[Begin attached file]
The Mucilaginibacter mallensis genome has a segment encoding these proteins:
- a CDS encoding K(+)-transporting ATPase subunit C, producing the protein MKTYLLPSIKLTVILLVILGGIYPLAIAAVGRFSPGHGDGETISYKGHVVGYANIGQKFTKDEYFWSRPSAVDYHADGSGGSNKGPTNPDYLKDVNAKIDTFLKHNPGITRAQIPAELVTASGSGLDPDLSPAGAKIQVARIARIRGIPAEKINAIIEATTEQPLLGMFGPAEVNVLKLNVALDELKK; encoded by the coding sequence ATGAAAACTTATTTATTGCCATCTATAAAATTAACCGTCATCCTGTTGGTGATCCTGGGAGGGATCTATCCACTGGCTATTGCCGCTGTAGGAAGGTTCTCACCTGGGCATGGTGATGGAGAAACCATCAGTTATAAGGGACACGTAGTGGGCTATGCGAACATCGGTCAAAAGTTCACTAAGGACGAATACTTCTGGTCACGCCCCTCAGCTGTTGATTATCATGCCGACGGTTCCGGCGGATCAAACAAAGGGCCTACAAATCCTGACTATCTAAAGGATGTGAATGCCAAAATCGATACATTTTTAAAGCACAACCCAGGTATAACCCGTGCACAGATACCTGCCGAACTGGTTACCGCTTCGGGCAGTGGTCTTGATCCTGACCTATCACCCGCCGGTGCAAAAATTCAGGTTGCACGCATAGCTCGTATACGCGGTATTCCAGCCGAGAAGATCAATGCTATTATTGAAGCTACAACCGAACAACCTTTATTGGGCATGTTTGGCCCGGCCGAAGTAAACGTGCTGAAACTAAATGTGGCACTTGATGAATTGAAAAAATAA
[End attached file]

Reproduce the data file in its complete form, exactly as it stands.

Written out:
The Mucilaginibacter mallensis genome has a segment encoding these proteins:
- a CDS encoding K(+)-transporting ATPase subunit C, producing the protein MKTYLLPSIKLTVILLVILGGIYPLAIAAVGRFSPGHGDGETISYKGHVVGYANIGQKFTKDEYFWSRPSAVDYHADGSGGSNKGPTNPDYLKDVNAKIDTFLKHNPGITRAQIPAELVTASGSGLDPDLSPAGAKIQVARIARIRGIPAEKINAIIEATTEQPLLGMFGPAEVNVLKLNVALDELKK; encoded by the coding sequence ATGAAAACTTATTTATTGCCATCTATAAAATTAACCGTCATCCTGTTGGTGATCCTGGGAGGGATCTATCCACTGGCTATTGCCGCTGTAGGAAGGTTCTCACCTGGGCATGGTGATGGAGAAACCATCAGTTATAAGGGACACGTAGTGGGCTATGCGAACATCGGTCAAAAGTTCACTAAGGACGAATACTTCTGGTCACGCCCCTCAGCTGTTGATTATCATGCCGACGGTTCCGGCGGATCAAACAAAGGGCCTACAAATCCTGACTATCTAAAGGATGTGAATGCCAAAATCGATACATTTTTAAAGCACAACCCAGGTATAACCCGTGCACAGATACCTGCCGAACTGGTTACCGCTTCGGGCAGTGGTCTTGATCCTGACCTATCACCCGCCGGTGCAAAAATTCAGGTTGCACGCATAGCTCGTATACGCGGTATTCCAGCCGAGAAGATCAATGCTATTATTGAAGCTACAACCGAACAACCTTTATTGGGCATGTTTGGCCCGGCCGAAGTAAACGTGCTGAAACTAAATGTGGCACTTGATGAATTGAAAAAATAA